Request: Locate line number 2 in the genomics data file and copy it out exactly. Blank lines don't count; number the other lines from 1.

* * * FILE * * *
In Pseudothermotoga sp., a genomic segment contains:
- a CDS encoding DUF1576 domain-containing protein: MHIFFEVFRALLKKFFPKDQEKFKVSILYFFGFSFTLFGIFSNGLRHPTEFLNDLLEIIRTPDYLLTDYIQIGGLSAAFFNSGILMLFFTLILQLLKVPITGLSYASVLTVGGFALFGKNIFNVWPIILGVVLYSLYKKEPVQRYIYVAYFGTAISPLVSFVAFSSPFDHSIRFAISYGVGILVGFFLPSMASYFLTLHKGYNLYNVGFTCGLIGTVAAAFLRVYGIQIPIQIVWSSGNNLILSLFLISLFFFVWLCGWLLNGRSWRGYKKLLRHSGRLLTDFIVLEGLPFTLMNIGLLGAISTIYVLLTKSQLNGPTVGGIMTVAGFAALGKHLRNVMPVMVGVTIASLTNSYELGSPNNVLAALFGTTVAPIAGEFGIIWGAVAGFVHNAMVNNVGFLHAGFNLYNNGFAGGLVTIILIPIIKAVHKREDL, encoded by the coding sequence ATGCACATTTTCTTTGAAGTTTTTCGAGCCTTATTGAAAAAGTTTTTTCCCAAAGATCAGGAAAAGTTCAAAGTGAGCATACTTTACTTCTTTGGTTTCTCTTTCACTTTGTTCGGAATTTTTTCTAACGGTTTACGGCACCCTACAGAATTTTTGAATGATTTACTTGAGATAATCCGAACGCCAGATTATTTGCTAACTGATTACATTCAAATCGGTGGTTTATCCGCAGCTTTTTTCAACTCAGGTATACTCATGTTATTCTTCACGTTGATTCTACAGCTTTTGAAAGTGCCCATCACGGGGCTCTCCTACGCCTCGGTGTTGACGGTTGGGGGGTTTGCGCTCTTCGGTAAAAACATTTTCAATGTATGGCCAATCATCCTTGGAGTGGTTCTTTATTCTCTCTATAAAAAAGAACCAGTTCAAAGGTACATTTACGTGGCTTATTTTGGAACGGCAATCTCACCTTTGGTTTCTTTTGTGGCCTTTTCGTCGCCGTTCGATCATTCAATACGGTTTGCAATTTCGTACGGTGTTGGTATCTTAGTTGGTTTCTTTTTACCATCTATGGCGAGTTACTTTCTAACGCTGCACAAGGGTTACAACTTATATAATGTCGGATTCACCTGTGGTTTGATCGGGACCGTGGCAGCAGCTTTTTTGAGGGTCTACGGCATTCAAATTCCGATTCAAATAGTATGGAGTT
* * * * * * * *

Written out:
- a CDS encoding DUF1576 domain-containing protein: MHIFFEVFRALLKKFFPKDQEKFKVSILYFFGFSFTLFGIFSNGLRHPTEFLNDLLEIIRTPDYLLTDYIQIGGLSAAFFNSGILMLFFTLILQLLKVPITGLSYASVLTVGGFALFGKNIFNVWPIILGVVLYSLYKKEPVQRYIYVAYFGTAISPLVSFVAFSSPFDHSIRFAISYGVGILVGFFLPSMASYFLTLHKGYNLYNVGFTCGLIGTVAAAFLRVYGIQIPIQIVWSSGNNLILSLFLISLFFFVWLCGWLLNGRSWRGYKKLLRHSGRLLTDFIVLEGLPFTLMNIGLLGAISTIYVLLTKSQLNGPTVGGIMTVAGFAALGKHLRNVMPVMVGVTIASLTNSYELGSPNNVLAALFGTTVAPIAGEFGIIWGAVAGFVHNAMVNNVGFLHAGFNLYNNGFAGGLVTIILIPIIKAVHKREDL, encoded by the coding sequence ATGCACATTTTCTTTGAAGTTTTTCGAGCCTTATTGAAAAAGTTTTTTCCCAAAGATCAGGAAAAGTTCAAAGTGAGCATACTTTACTTCTTTGGTTTCTCTTTCACTTTGTTCGGAATTTTTTCTAACGGTTTACGGCACCCTACAGAATTTTTGAATGATTTACTTGAGATAATCCGAACGCCAGATTATTTGCTAACTGATTACATTCAAATCGGTGGTTTATCCGCAGCTTTTTTCAACTCAGGTATACTCATGTTATTCTTCACGTTGATTCTACAGCTTTTGAAAGTGCCCATCACGGGGCTCTCCTACGCCTCGGTGTTGACGGTTGGGGGGTTTGCGCTCTTCGGTAAAAACATTTTCAATGTATGGCCAATCATCCTTGGAGTGGTTCTTTATTCTCTCTATAAAAAAGAACCAGTTCAAAGGTACATTTACGTGGCTTATTTTGGAACGGCAATCTCACCTTTGGTTTCTTTTGTGGCCTTTTCGTCGCCGTTCGATCATTCAATACGGTTTGCAATTTCGTACGGTGTTGGTATCTTAGTTGGTTTCTTTTTACCATCTATGGCGAGTTACTTTCTAACGCTGCACAAGGGTTACAACTTATATAATGTCGGATTCACCTGTGGTTTGATCGGGACCGTGGCAGCAGCTTTTTTGAGGGTCTACGGCATTCAAATTCCGATTCAAATAGTATGGAGTT